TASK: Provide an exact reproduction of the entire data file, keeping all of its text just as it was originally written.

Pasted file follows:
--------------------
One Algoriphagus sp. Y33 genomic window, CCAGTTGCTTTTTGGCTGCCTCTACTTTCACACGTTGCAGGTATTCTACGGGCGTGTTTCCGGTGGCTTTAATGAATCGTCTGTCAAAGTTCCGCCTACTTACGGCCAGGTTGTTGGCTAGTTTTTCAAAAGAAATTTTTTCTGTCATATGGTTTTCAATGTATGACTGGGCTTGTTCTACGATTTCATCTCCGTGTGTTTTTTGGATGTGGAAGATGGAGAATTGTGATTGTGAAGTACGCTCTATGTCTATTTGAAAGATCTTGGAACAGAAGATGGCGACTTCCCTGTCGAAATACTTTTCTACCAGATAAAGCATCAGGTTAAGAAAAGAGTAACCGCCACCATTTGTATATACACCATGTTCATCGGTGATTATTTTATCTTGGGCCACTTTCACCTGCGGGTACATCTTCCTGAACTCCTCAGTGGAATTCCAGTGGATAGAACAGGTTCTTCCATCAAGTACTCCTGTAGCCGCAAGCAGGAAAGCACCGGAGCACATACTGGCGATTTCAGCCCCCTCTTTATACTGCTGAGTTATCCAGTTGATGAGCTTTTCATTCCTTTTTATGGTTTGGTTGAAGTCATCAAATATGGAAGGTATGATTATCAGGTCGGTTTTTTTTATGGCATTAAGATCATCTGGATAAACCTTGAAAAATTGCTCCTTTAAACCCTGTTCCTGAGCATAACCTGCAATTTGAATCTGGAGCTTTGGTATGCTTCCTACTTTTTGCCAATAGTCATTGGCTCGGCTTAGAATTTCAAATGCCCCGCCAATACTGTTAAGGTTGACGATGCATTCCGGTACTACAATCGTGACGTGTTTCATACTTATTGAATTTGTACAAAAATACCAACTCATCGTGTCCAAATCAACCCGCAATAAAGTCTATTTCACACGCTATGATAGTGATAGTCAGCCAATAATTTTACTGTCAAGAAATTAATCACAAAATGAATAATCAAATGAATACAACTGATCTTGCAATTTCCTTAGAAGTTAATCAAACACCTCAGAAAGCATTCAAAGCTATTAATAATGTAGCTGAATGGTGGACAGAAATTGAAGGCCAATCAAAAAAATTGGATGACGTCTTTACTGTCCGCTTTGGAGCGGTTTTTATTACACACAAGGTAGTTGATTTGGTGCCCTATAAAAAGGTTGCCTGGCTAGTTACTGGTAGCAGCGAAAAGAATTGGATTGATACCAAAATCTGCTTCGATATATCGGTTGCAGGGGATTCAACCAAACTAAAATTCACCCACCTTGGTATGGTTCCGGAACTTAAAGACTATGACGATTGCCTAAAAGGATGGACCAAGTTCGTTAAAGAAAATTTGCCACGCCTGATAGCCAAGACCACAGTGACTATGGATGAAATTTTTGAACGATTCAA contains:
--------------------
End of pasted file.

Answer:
One Algoriphagus sp. Y33 genomic window, CCAGTTGCTTTTTGGCTGCCTCTACTTTCACACGTTGCAGGTATTCTACGGGCGTGTTTCCGGTGGCTTTAATGAATCGTCTGTCAAAGTTCCGCCTACTTACGGCCAGGTTGTTGGCTAGTTTTTCAAAAGAAATTTTTTCTGTCATATGGTTTTCAATGTATGACTGGGCTTGTTCTACGATTTCATCTCCGTGTGTTTTTTGGATGTGGAAGATGGAGAATTGTGATTGTGAAGTACGCTCTATGTCTATTTGAAAGATCTTGGAACAGAAGATGGCGACTTCCCTGTCGAAATACTTTTCTACCAGATAAAGCATCAGGTTAAGAAAAGAGTAACCGCCACCATTTGTATATACACCATGTTCATCGGTGATTATTTTATCTTGGGCCACTTTCACCTGCGGGTACATCTTCCTGAACTCCTCAGTGGAATTCCAGTGGATAGAACAGGTTCTTCCATCAAGTACTCCTGTAGCCGCAAGCAGGAAAGCACCGGAGCACATACTGGCGATTTCAGCCCCCTCTTTATACTGCTGAGTTATCCAGTTGATGAGCTTTTCATTCCTTTTTATGGTTTGGTTGAAGTCATCAAATATGGAAGGTATGATTATCAGGTCGGTTTTTTTTATGGCATTAAGATCATCTGGATAAACCTTGAAAAATTGCTCCTTTAAACCCTGTTCCTGAGCATAACCTGCAATTTGAATCTGGAGCTTTGGTATGCTTCCTACTTTTTGCCAATAGTCATTGGCTCGGCTTAGAATTTCAAATGCCCCGCCAATACTGTTAAGGTTGACGATGCATTCCGGTACTACAATCGTGACGTGTTTCATACTTATTGAATTTGTACAAAAATACCAACTCATCGTGTCCAAATCAACCCGCAATAAAGTCTATTTCACACGCTATGATAGTGATAGTCAGCCAATAATTTTACTGTCAAGAAATTAATCACAAAATGAATAATCAAATGAATACAACTGATCTTGCAATTTCCTTAGAAGTTAATCAAACACCTCAGAAAGCATTCAAAGCTATTAATAATGTAGCTGAATGGTGGACAGAAATTGAAGGCCAATCAAAAAAATTGGATGACGTCTTTACTGTCCGCTTTGGAGCGGTTTTTATTACACACAAGGTAGTTGATTTGGTGCCCTATAAAAAGGTTGCCTGGCTAGTTACTGGTAGCAGCGAAAAGAATTGGATTGATACCAAAATCTGCTTCGATATATCGGTTGCAGGGGATTCAACCAAACTAAAATTCACCCACCTTGGTATGGTTCCGGAACTTAAAGACTATGACGATTGCCTAAAAGGATGGACCAAGTTCGTTAAAGAAAATTTGCCACGCCTGATAGCCAAGACCACAGTGACTATGGATGAAATTTTTGAACGATTCAA contains: